self-defense without the fight

Michelle Regan
January 14, 2019

Defending yourself is easier than you think.

“I’m not going to teach you to fight in the next four hours,” says Professor Steve McLaughlin at the start of his Kupale Women’s Assault Prevention course. “I’m going to show you how to escape from almost anything.”

For over 35 years, McLaughlin has been showing women how to overcome an attacker who’s intimidating and physically overpowering using almost no physical effort.

McLaughlin says that crime against women in Hawaii is distinctly different than on the Mainland. In Hawaii, the majority of attacks are by repeat offenders who approach distracted women from behind. Over 80 percent of these attackers are men who’ve met the women.

The best way to prevent an attack is also the simplest: intuition. “When you get a bad gut feeling about someone, you’re always right,” says McLaughlin. “Pay attention to that.”

If you’re attacked, what you need to know might surprise you. McLaughlin says that many people get injured when they fall during an assault. Knowing how to fall without spraining your wrists or breaking your tailbone is an essential first step.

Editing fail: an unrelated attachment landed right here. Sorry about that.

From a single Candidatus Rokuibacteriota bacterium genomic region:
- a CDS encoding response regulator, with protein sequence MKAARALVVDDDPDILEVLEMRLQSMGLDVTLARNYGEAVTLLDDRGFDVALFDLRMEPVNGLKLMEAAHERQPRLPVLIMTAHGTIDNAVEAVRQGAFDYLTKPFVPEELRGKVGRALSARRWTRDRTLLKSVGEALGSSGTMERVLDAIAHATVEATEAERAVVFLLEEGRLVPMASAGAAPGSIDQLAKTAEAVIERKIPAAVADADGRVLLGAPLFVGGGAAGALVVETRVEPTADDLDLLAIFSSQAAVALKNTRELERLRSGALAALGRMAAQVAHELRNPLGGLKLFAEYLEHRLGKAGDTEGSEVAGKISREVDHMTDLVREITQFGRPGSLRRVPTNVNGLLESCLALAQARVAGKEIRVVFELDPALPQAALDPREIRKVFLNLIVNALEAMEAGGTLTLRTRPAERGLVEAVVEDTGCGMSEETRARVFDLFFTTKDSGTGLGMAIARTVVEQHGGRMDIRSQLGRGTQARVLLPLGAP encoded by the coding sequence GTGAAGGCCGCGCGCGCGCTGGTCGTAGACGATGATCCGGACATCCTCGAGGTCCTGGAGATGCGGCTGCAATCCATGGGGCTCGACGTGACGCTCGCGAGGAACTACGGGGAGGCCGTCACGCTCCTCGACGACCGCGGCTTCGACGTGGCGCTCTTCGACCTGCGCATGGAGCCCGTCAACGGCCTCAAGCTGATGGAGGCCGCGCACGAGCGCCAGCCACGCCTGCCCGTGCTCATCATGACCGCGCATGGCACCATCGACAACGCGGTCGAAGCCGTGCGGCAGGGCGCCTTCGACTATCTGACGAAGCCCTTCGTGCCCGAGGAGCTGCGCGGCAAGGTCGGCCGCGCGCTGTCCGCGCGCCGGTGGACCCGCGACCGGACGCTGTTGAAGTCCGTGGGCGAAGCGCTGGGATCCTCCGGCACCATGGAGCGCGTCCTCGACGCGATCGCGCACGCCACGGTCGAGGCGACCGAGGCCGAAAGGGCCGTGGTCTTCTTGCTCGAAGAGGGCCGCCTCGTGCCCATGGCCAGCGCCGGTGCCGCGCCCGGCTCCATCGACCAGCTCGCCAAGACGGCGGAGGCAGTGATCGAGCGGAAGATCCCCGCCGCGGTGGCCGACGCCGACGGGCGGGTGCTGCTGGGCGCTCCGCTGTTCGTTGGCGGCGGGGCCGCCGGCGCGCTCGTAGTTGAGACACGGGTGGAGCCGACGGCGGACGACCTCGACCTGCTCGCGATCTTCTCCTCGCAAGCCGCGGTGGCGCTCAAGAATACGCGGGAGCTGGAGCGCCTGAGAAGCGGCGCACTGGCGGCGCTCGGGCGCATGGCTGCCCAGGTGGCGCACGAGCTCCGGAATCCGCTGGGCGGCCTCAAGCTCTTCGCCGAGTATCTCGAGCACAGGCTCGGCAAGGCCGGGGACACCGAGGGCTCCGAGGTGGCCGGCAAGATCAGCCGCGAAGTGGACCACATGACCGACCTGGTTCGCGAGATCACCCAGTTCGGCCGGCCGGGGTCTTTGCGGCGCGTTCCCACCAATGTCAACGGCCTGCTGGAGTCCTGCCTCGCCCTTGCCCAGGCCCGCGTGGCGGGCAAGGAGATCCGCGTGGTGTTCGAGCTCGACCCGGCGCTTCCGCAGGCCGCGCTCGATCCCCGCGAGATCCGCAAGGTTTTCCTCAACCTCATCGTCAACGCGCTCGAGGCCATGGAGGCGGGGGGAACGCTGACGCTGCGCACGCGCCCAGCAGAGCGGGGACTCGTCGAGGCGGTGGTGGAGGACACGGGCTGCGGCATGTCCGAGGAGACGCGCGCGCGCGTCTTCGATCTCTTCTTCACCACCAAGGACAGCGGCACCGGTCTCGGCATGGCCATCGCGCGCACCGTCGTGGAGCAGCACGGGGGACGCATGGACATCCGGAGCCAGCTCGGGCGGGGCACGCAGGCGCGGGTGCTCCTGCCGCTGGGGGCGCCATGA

As for what comes after, McLaughlin shared a few simple self-defense techniques with us in the video below.

McLaughlin’s encyclopedic knowledge of martial arts and self-defense are apparent within minutes, but he never forgets the needs and fears of the women in his class. His students range from keiki to kupuna, all of whom leave with a sense of empowerment. These are skills that anyone can learn and use.

“We’re not here to fight,” says McLaughlin. “We’re here to win.”


Visit Kupale Hawaii’s website to learn more and sign up for a class. Public classes are held every other month in Nuuanu. The next one will be held on February 17, 2019. McLaughlin offers discounts for mothers (or fathers) and daughters attending together.

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